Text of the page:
(a) Dr Pearson made a general survey of the geology in the areas above base camp. Work on the pattern of little Ice Age advance and retreat was important and findings may well assist in establishing some form of global synchroneity. Pearson with Dr Beckett, a lichenologist, worked on establishing moraine sequences. A lichenometric survey was made using the lichen Rhizocarpus geographicus found growing on the rocks of the moraines. From this work some chronological dating of the Little Ice Age that took place from the 17th to the 19th century might be established. The areas above base camp are good for such research and the moraines below the north glacier and on the mountain Harbhagwan were investigated. Any papers have yet to be published.

(b)A portable computerised meteorological station was set up by Dr Courtin at base camp. This automatically measured wind speeds, humidities, maximum and minimum temperatures and solar radiation. Interesting measurements of the variable katabatic air currents flowing down Kolahoi and over the north glacier were made possible.

(c) The long hard winter had served to retard the growth cf flora and Dr Courtin with his group felt some disappointment at the sparsity of botanical specimens. Courtin feels that the Kolahoi and Thajiwas areas are becoming botanical deserts because of the increasing number of goats and sheep brought high by the gujjars. Such a drastic effect on the environment (as happened for various reasons in the Trisul glacier and the Nanda Devi sanctuary in Garhwal) is certainly possible. Since the expedition the writer has received encouraging information from a botanical group that was in the areas one month later. Their findings demonstrate that once the snows melted and the sun warmed the soil flora flourished abundantly. In July and August of 1988 Jackson will lead a photographic botanical trek in these same areas and will hope to bring back visual evidence of this.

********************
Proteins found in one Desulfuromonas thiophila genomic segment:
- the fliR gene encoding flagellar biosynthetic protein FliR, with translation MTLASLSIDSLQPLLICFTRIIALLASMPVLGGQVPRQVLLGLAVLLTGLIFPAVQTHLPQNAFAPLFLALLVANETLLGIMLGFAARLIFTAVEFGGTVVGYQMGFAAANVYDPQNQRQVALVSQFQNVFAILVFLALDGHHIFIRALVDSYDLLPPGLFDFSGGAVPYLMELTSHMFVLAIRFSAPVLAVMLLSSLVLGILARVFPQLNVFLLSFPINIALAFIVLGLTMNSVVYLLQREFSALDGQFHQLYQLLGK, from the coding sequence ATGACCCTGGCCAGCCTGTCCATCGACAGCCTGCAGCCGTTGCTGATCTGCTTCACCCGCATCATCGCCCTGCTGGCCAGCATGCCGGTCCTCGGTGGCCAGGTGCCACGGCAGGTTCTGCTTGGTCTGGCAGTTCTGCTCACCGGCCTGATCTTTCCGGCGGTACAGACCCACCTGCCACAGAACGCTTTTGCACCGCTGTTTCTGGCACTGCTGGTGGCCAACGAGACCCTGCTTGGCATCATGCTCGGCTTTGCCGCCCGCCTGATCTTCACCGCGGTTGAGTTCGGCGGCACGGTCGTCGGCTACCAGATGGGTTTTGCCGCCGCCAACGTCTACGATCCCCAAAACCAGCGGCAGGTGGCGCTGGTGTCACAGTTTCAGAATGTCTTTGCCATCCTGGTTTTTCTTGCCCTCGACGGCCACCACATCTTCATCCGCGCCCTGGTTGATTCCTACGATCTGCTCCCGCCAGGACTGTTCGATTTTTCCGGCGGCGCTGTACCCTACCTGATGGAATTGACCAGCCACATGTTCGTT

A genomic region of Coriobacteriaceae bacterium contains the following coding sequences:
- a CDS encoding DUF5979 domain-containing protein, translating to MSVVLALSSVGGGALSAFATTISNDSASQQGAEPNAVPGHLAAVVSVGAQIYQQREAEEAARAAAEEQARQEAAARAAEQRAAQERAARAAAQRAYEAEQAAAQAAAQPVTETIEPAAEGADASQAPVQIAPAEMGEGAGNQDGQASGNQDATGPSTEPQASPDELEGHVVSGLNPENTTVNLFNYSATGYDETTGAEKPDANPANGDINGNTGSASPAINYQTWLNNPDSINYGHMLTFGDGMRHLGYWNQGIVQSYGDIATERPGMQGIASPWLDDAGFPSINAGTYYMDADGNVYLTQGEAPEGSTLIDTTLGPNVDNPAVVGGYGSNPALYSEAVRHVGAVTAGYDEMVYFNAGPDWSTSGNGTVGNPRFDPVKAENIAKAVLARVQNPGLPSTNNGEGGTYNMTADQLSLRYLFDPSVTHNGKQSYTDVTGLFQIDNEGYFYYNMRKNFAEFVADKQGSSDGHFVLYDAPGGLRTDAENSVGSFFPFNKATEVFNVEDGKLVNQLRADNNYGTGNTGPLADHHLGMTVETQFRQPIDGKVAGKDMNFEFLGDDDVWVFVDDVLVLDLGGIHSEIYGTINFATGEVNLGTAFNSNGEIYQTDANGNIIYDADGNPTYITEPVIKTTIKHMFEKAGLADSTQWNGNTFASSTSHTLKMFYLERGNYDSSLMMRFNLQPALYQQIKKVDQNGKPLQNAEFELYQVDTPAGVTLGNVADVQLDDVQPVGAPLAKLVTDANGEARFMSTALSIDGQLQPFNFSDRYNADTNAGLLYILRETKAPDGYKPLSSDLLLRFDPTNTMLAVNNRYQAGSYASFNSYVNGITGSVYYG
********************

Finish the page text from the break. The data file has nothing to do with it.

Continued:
(d)Studies continued in Ladakh. Geologically the sorting out of the rocks that mark the suture of India and Asia created the greatest interest. These rocks that were deposited on the ocean floor create a colourful and exciting mixture between Lamayuru and Mulbek as well as at the gorge of Khalser. Having first seen these geological deposits 44 years ago it was interesting for me to have them explained in some detail.

Conclusion
Kolahoi is not a high peak by Himalayan standards but it is a peak of some quality rather than quantity and this plus its accessibility and the surrounding environment made it ideal for the expedition requirements. Yes they set up their camps and climbed the peak as well as made their investigations in the valleys and on the mountains. Doing these things they had much fun and gained great satisfaction. That is what going to mountains is all about.

olahoi (right) and Harbhagwan. 										(J. A. Jackson)

olahoi (right) and Harbhagwan. (J. A. Jackson)



Kolahoi, Neve-Mason couloir and rock ridge. 					(J. A. Jackson)

Kolahoi, Neve-Mason couloir and rock ridge. (J. A. Jackson)



Carry to C 1. Seracs of north glacier. Kolahoi summit beyond.  						(J. A. Jackson)

Carry to C 1. Seracs of north glacier. Kolahoi summit beyond. (J. A. Jackson)



Climbing the Neve-Mason couloir.

Climbing the Neve-Mason couloir.



Kolahoi area

Kolahoi area